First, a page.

Even worse than the episiotomy though, was giving birth to my breech twin who left me with tiny rips up near my urethra. No matter what I tried the pain was excruciating and it got to the point I was mentally not letting myself go to the bathroom. My doctor had to call me in some pain killers, I iced my vagina for 15 minutes, and hopped in a warm shower, which finally helped me to go and it still hurt like hell. Thankfully it was only three weeks of that!
The way my vagina felt after birth was EXACTLY the way it looked, like something out of a sci-fi movie. HORRENDOUS! Don't look!!! But if you do, know that your lady parts won't always look like this.
*Episitomy is a surgical cut made at the opening of the vagina during childbirth, to aid a difficult delivery and prevent rupture of tissues.
*Dermoplast is a pain relieving spray.
Emily, mom of two
Take advantage and take home all of the stuff from the hospital. Netted underwear, pads, diapers, wipes, etc. DO NOT eat McDonald’s as your last meal before going into the hospital. It will result in a bedside potty chair with explosive diarrhea shortly after giving birth. I was so relieved it didn’t happen while pushing!
Barb, mom of one
I didn't realize that you could tear upwards toward your urethra as well as backwards with a natural delivery. I also didn't realize that you could get internal hemorrhoids.
Michelle, mom of two
Everyone tells you about kegel's and how important they are to do. I admittedly didn't do them as much as my doctor told me to. Two years later I still can't do any high impact workout with jumping or running without peeing a little.
Now, no matter how you gave birth, the next two weeks are the same. Every part of your body will feel swollen and your uterus will need time to shrink back to normal. You are bleeding like crazy and have to wear the diaper size pads to stop the discharge from leaking all over your bad underwear and yoga pants. Peeing will sting and the first bowel movement will feel like you are giving birth again. Eat your fiber and take those stool softeners! You WILL feel better soon. Make sure to check out this list of MUST HAVES and MUST DO before the baby comes. If your baby surprises you and comes early, hand this off to the first person that says, “how can I help?”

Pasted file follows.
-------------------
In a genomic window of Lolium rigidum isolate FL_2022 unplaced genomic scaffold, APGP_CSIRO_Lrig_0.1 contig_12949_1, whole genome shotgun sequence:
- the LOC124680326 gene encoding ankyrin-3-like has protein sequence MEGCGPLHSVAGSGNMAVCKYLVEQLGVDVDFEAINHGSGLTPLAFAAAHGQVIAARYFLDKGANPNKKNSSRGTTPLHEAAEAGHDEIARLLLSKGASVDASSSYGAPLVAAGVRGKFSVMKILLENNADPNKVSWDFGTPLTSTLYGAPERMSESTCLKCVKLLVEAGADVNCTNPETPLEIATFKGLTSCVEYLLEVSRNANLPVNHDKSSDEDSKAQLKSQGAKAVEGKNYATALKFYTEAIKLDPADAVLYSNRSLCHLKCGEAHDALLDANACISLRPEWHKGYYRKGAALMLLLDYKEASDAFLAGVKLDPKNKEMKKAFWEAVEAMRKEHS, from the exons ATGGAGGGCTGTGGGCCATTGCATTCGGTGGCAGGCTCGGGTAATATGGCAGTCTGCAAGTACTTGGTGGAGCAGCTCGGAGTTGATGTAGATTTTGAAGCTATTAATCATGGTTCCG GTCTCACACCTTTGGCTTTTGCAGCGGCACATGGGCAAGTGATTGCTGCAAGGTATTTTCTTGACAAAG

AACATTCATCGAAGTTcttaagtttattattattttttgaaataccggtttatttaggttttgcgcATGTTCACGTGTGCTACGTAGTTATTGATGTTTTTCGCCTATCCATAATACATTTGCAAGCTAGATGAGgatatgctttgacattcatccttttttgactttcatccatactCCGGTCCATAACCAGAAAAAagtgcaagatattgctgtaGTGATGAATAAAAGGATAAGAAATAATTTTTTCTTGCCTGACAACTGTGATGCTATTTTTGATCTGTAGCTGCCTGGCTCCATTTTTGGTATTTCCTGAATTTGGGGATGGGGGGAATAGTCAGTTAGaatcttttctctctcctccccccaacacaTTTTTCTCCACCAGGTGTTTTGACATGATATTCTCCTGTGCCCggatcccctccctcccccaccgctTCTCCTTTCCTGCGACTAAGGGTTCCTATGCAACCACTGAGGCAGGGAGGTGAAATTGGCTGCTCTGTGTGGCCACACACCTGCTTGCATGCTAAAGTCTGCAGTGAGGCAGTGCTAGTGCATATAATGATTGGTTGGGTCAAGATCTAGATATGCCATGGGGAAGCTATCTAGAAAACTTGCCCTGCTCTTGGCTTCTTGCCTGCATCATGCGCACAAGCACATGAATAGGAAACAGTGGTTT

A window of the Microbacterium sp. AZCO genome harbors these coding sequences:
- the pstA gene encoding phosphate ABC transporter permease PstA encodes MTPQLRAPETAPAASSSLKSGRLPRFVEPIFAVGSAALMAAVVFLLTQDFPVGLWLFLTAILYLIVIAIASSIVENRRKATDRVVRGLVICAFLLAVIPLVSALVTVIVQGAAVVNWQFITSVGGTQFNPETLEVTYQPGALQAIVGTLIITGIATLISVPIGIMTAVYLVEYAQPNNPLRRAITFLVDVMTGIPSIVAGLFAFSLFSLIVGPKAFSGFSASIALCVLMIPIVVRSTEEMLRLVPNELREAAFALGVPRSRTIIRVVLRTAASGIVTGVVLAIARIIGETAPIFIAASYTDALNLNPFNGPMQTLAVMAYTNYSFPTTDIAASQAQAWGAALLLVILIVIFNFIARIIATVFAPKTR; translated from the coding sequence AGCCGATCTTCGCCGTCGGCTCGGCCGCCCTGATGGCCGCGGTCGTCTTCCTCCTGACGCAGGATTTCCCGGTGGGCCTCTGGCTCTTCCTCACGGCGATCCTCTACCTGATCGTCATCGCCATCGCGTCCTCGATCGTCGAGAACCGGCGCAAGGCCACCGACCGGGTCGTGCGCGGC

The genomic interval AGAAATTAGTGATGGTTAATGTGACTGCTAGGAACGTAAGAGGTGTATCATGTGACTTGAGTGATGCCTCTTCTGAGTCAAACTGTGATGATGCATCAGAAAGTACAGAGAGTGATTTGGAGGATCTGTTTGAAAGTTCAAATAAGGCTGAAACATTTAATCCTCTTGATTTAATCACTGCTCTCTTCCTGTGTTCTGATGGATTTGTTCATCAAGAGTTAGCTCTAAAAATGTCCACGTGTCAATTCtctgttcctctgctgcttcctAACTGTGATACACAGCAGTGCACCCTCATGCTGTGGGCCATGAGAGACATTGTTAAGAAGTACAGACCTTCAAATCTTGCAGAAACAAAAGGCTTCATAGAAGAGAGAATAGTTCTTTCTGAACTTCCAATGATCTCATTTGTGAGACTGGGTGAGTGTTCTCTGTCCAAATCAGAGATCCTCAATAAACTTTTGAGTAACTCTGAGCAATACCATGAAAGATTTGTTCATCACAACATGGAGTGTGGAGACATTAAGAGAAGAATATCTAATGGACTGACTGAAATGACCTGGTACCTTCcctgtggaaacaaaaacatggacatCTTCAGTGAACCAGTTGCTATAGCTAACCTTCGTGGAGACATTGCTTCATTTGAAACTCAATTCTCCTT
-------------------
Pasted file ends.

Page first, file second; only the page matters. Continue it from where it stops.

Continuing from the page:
1. Big granny panties (they need to be big and high on the waist to hold the super size pads you will be wearing for the next month)
2. Breast pads (I recommend the Lasinoh disposable brand - purple box)
3. FIBER and STOOL SOFTENER!!!
4. New pair of yoga pants (you will be living in these, you need more)
5. Comfortable sports bras (not super tight) your boobs will expand and contract daily
6. Guilty pleasure foods (because you will deserve them)
7. Magazines or books (you will find time for these while pumping or breastfeeding)
8. Meals prepped and in the freezer
9. Quick eats ready to go (muffins, bagels, etc - anything you don’t need to prep or wait on. When you are hungry - eat!)
10. Water bottle/container (this will help you remember to drink. You will need it)
11. Smart phone (I’m not sure how people raised kids without one. It's a camera, baby resource, entertainment, contact with the outside world!)